One final comment about AN.  Many people are unaware that this disorder has a high mortality rate.  In fact, a meta-review of all-cause and suicide mortality in mental disorders came to the following conclusion:

 Those with the highest all-cause mortality ratios were substance use disorders and anorexia nervosa.5

Bulimia Nervosa (BN)

Bulemia Nervosa (BN) is an emotional disorder that involves an obsessive desire to lose weight.  BN is characterized by extreme overeating followed by depression and inappropriate compensatory behaviors to prevent weight gain, such as:

  • Excessive exercise.
  • Misuse of laxatives, diuretics, or enemas.
  • Self-induced vomiting or purging.

The severity of BN can be categorized according to the frequency of these inappropriate behaviors:

  • Mild – Average of 1-3 episodes weekly.
  • Moderate – Average of 4-7 episodes weekly.
  • Severe – Average of 8-13 episodes weekly.
  • Extreme – Average of more than 13 episodes weekly.

Signs and Symptoms of Bulimia

As with anorexia, the signs and symptoms of BN can be split into categories.

Psychiatric Symptoms:

  • Substance use disorders
  • Anxiety disorders
  • Impulsivity
  • Depression
  • Mood fluctuations

Behaviors:

  • Preoccupation with food and eating
  • Laxative or diuretic abuse
  • Compulsive exercise
  • Poor self-image
  • Self-induced vomiting or purging

These patients often lose control over food intake.  They eat large quantities of high-calorie foods such as cake and ice cream, often attempting to combat dysphoric mood states.  Binging helps with anxiety and dysphoria in the short term but makes them feel guilty.  Patients with BN often conceal their binging, plan it, and eat until they are uncomfortable.

Physical Signs:

  • Normal to slightly overweight
  • Loss of tooth enamel from purging
  • Increase in dental cavities
  • Lethargy
  • Electrolyte imbalances
  • Amenorrhea
  • Hypotension, bradycardia, prolonged QTc interval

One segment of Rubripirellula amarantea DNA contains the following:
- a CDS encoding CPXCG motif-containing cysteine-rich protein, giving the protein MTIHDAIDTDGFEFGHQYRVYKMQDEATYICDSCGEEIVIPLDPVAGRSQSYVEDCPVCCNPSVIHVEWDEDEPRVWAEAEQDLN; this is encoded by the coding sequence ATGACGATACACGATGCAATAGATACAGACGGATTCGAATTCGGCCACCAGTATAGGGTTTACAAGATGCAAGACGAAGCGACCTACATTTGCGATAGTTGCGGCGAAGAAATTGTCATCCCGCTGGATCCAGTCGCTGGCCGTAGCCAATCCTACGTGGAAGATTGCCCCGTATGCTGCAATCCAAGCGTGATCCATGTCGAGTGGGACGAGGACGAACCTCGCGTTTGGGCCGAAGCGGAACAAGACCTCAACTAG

• Osteopenia, osteoporosis

Risk Factors for Developing Bulimia

  • There is a strong genetic predisposition, according to studies.
  • Physical and sexual abuse victims are more prone to BN.
  • Emotional stress.
  • Participation in sports that are associated with thinness, such as ballet, wrestling, or running.
  • Peer pressure and social media – Young teens are often bombarded with perceived success based on unrealistic body images.
  • Those who are impulsive.
  • Those who have inadequate stress coping skills.
  • Gender: Incidence is reported to be 2.6% in females and 0.5% in males.

The peak age of onset for bulimia is 16-20 years. 

The mortality rate is about 1%. 

Early detection is a critical factor in recovery. 

Treatment of Bulimia Nervosa

As with anorexia, the treatment of bulimia should involve a multidisciplinary team of professionals. 

Psychotherapy has the best efficacy for this disorder.  This process can take 4 to 5 months to complete.

SSRI’s such as fluoxetine are also used to reduce binge-purge episodes. 

Dietitians can be instrumental in creating nutritional plans for these patients as adequate meals can decrease food craving.

Some organizations can help get bulimia patients the help they need.  Two great options are:

 

Overeaters Anonymous:  www.oa.org

Bulimia.com to help locate support groups: www.bulimia.com

Binge Eating Disorder (BED)

Binge eating disorder (BED) is a condition in which the patient eats a more considerable amount of food than most people would in a similar time period.  Unlike bulimia, these individuals do not regularly employ compensatory measures such as purging to counter the binge eating.  They often eat rapidly until they are uncomfortable.  Binge eaters often eat even when they are not hungry and eat alone due to embarrassment.  They often feel depressed or guilty after eating.

To be diagnosed with BED, binge eating must occur at least once per week for at least three months. 

 

The severity of BED can be classified as follows:

Mild – Average of 1-3 episodes weekly.

Moderate – Average of 4-7 episodes weekly.

Severe – Average of 8-13 episodes weekly.

Extreme – 14 or more episodes per week.

Signs and Symptoms of Binge Eating Disorder

The signs and symptoms of BED are as follows:

  • Slightly overweight to obese.